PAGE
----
A group of UK investigators from Cancer Research UK, University of Cambridge, and GE Healthcare are reporting in the latest Nature on a new method to accentuate contrast of MRI images. The core of their thinking was to use hyperpolarized 13C-labeled bicarbonate to visualize areas of low pH that often occur in and around cancer, ischemia and inflammation.
Cancer Research UK explains:
Almost all cancers have a lower pH than the surrounding tissue. Normally, the human body has a system of balancing chemicals with a low pH, acids, and chemicals with a high pH, alkalis, to maintain a constant, healthy pH level. In cancer, this balancing system is disturbed, and the tissue becomes more acidic.
Currently, there is no way to safely measure differences in pH in patients, but spotting these areas of acidity could be used to find cancers when they are very small.
Working with mice, the team found a new way to measure pH levels using this very sensitive MRI technique with a tagged form of bicarbonate. Bicarbonate, or baking soda, occurs naturally in the body, where it is involved in the acid-alkali balancing system.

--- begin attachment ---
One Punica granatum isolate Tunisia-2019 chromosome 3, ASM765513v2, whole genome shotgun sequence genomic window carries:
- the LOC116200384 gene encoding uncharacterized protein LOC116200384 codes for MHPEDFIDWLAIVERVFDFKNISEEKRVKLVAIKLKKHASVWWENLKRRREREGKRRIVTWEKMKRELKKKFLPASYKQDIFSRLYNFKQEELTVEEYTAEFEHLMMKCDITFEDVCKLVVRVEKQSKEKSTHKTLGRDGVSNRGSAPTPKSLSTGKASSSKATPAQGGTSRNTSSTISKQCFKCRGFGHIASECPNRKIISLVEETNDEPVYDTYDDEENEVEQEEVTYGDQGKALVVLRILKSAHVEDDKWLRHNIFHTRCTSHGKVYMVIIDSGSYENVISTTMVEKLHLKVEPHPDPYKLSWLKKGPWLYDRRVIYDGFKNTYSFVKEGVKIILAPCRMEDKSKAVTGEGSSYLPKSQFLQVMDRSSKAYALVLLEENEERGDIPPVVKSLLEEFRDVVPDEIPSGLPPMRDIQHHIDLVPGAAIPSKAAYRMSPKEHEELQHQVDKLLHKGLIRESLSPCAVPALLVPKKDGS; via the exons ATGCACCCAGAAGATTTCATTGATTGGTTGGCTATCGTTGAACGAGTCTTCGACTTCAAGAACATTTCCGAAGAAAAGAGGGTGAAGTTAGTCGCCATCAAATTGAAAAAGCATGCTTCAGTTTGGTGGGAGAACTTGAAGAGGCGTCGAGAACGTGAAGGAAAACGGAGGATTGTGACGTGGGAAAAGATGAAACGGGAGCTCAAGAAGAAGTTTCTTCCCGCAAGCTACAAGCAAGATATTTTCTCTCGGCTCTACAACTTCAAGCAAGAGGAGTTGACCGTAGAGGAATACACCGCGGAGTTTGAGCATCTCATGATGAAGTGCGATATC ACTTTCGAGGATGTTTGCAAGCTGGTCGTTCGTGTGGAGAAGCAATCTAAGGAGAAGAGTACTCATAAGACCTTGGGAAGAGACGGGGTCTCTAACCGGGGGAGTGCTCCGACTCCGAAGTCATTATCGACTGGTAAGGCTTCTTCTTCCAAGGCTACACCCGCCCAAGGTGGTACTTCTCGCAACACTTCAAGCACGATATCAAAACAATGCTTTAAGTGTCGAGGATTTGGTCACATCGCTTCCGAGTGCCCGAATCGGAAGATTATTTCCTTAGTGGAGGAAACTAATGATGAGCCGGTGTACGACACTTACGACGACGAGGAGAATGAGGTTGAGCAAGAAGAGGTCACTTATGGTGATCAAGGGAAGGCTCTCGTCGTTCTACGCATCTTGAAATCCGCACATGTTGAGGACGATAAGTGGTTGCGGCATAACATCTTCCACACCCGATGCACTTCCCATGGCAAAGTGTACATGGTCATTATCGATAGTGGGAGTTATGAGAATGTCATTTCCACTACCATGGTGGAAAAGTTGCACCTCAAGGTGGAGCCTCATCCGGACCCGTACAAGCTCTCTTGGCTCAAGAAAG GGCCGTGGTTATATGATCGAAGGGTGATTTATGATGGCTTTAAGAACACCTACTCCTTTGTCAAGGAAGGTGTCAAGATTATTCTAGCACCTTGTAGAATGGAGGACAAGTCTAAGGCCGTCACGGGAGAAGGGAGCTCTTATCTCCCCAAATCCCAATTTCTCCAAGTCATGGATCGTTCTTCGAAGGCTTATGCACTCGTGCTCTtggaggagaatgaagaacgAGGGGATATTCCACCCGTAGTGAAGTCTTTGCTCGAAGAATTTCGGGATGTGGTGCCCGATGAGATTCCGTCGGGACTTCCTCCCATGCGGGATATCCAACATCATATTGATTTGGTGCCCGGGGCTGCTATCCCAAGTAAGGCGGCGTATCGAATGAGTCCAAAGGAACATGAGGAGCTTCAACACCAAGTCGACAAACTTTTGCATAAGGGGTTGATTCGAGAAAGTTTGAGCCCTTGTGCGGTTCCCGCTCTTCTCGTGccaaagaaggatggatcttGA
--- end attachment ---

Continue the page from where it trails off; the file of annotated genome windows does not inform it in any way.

Lead researcher Professor Kevin Brindle, from Cancer Research UK’s Cambridge Research Institute at the University of Cambridge, said: "This technique could be used as a highly-sensitive early warning system for the signs of cancer. Establishing such tools is a major challenge in cancer research.
"By exploiting the body’s natural pH balancing system, we have found a potentially safe way of measuring pH to see what’s going on inside patients. MRI can pick up on the abnormal pH levels found in cancer and it is possible that this could be used to pinpoint where the disease is present and when it is responding to treatment."
Using MRI, they looked to see how much of the tagged bicarbonate was converted into carbon dioxide within the tumour. In more acidic tumours, more bicarbonate is converted into carbon dioxide.
First author of the study, Dr Ferdia Gallagher who is a Cancer Research UK and Royal College of Radiologists clinical training fellow, based at the University of Cambridge, said: "Although it’s early days, if this technique proves to be safe and effective in cancer patients it has the potential to be a crucial tool in detecting cancer earlier – which is often the key to successful treatment."
Dr Gallagher, who is also a radiologist at Addenbrooke’s Hospital in Cambridge, added: "Our technique allows the spatial distribution of pH to be imaged using MRI which is something that has not previously been possible in patients. This new method is important because the chemical we use isn’t toxic and is already administered safely to humans."
Press release: Body’s baking soda used to catch cancer early…
Abstract: Magnetic resonance imaging of pH in vivo using hyperpolarized 13C-labelled bicarbonate…
Image credit: Wellcome images: Fracture at C6…